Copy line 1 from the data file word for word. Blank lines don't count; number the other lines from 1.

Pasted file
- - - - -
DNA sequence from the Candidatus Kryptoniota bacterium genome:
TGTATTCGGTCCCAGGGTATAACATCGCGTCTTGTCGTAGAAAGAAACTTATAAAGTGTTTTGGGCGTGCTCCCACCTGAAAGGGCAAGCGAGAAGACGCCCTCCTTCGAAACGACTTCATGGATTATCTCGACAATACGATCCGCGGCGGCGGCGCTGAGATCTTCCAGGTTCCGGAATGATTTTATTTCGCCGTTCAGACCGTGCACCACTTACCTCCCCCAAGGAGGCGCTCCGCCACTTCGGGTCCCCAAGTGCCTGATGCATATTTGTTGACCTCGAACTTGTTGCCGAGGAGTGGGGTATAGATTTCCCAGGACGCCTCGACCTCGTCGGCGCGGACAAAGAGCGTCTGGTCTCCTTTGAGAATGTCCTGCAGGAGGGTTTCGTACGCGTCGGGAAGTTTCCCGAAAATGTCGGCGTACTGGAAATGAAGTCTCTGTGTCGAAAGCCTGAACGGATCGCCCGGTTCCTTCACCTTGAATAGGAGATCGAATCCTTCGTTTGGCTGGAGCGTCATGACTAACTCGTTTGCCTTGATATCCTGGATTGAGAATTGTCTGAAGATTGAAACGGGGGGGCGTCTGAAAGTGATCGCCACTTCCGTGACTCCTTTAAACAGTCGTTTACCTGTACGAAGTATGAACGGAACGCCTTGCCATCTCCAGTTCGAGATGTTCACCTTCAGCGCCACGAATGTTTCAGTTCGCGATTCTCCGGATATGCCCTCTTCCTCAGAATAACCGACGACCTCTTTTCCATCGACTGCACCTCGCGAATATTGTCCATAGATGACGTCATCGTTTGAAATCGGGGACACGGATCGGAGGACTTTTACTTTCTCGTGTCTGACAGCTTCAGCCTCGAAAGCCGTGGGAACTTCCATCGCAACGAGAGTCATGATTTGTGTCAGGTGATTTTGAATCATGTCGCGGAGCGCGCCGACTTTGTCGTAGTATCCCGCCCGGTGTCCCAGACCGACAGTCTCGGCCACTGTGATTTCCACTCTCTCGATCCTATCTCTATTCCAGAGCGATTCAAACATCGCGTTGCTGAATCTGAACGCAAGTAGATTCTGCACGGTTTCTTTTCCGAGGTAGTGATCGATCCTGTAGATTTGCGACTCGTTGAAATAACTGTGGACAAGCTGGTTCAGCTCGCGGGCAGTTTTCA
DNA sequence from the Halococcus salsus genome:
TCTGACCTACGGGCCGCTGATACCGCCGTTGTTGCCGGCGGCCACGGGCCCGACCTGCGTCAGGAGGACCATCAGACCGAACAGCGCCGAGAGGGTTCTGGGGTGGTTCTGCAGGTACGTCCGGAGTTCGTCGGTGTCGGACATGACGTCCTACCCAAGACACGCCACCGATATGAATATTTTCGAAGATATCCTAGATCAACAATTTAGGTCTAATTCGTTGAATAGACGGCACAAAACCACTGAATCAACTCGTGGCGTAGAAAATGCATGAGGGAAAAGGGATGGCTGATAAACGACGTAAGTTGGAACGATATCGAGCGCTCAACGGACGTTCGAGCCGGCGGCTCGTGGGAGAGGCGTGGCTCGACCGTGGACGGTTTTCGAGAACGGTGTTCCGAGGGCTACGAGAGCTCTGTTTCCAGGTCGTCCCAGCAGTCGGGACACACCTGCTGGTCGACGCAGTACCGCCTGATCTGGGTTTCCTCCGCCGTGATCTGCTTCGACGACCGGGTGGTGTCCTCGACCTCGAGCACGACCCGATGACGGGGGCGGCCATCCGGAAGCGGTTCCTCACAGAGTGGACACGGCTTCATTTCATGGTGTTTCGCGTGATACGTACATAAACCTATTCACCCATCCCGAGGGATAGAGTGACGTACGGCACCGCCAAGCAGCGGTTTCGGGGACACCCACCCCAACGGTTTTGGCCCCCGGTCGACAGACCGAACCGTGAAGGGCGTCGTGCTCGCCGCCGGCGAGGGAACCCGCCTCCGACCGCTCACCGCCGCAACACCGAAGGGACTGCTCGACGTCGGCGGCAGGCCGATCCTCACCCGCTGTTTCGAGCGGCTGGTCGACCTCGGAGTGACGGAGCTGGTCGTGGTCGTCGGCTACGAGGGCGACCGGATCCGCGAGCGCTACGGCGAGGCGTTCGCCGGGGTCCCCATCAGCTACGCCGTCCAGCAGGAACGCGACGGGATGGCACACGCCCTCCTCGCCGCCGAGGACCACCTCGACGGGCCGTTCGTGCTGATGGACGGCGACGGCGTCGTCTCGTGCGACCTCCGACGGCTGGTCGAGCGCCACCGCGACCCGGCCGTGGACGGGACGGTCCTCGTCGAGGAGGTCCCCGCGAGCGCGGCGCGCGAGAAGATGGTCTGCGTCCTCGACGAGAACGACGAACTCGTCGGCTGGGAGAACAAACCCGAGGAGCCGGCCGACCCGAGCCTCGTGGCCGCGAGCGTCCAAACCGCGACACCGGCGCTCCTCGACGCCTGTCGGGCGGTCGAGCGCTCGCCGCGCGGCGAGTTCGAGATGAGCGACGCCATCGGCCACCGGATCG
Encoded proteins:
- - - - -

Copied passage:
DNA sequence from the Candidatus Kryptoniota bacterium genome: